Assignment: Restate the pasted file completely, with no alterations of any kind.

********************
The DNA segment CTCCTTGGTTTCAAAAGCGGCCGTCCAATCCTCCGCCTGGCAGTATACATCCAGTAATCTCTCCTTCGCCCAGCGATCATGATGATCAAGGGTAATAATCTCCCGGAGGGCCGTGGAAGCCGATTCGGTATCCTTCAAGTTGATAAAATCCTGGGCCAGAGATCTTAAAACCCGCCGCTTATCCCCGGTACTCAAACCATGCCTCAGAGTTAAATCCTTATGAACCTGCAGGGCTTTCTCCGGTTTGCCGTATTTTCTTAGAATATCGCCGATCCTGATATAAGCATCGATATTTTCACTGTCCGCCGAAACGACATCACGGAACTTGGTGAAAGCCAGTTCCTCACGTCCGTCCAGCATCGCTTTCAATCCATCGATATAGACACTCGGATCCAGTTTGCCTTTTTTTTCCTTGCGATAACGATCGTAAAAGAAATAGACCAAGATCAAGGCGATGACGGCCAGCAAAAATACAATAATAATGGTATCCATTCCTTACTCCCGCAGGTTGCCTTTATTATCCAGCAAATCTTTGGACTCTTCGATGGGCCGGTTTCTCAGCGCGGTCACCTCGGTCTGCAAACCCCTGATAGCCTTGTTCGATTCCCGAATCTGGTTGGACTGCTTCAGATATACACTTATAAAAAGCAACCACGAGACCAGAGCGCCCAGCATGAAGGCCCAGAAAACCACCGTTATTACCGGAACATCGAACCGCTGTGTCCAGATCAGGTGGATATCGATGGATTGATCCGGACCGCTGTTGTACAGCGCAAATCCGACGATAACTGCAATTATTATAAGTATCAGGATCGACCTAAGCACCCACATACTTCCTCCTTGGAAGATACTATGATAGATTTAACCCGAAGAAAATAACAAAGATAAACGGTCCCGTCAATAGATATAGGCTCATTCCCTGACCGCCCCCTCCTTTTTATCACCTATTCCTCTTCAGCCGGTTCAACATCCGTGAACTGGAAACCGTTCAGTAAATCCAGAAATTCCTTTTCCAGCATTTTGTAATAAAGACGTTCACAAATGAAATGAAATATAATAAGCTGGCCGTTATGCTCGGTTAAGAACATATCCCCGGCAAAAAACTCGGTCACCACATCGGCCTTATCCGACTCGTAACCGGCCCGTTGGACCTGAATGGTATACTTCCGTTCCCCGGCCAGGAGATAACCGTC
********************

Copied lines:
The DNA segment CTCCTTGGTTTCAAAAGCGGCCGTCCAATCCTCCGCCTGGCAGTATACATCCAGTAATCTCTCCTTCGCCCAGCGATCATGATGATCAAGGGTAATAATCTCCCGGAGGGCCGTGGAAGCCGATTCGGTATCCTTCAAGTTGATAAAATCCTGGGCCAGAGATCTTAAAACCCGCCGCTTATCCCCGGTACTCAAACCATGCCTCAGAGTTAAATCCTTATGAACCTGCAGGGCTTTCTCCGGTTTGCCGTATTTTCTTAGAATATCGCCGATCCTGATATAAGCATCGATATTTTCACTGTCCGCCGAAACGACATCACGGAACTTGGTGAAAGCCAGTTCCTCACGTCCGTCCAGCATCGCTTTCAATCCATCGATATAGACACTCGGATCCAGTTTGCCTTTTTTTTCCTTGCGATAACGATCGTAAAAGAAATAGACCAAGATCAAGGCGATGACGGCCAGCAAAAATACAATAATAATGGTATCCATTCCTTACTCCCGCAGGTTGCCTTTATTATCCAGCAAATCTTTGGACTCTTCGATGGGCCGGTTTCTCAGCGCGGTCACCTCGGTCTGCAAACCCCTGATAGCCTTGTTCGATTCCCGAATCTGGTTGGACTGCTTCAGATATACACTTATAAAAAGCAACCACGAGACCAGAGCGCCCAGCATGAAGGCCCAGAAAACCACCGTTATTACCGGAACATCGAACCGCTGTGTCCAGATCAGGTGGATATCGATGGATTGATCCGGACCGCTGTTGTACAGCGCAAATCCGACGATAACTGCAATTATTATAAGTATCAGGATCGACCTAAGCACCCACATACTTCCTCCTTGGAAGATACTATGATAGATTTAACCCGAAGAAAATAACAAAGATAAACGGTCCCGTCAATAGATATAGGCTCATTCCCTGACCGCCCCCTCCTTTTTATCACCTATTCCTCTTCAGCCGGTTCAACATCCGTGAACTGGAAACCGTTCAGTAAATCCAGAAATTCCTTTTCCAGCATTTTGTAATAAAGACGTTCACAAATGAAATGAAATATAATAAGCTGGCCGTTATGCTCGGTTAAGAACATATCCCCGGCAAAAAACTCGGTCACCACATCGGCCTTATCCGACTCGTAACCGGCCCGTTGGACCTGAATGGTATACTTCCGTTCCCCGGCCAGGAGATAACCGTC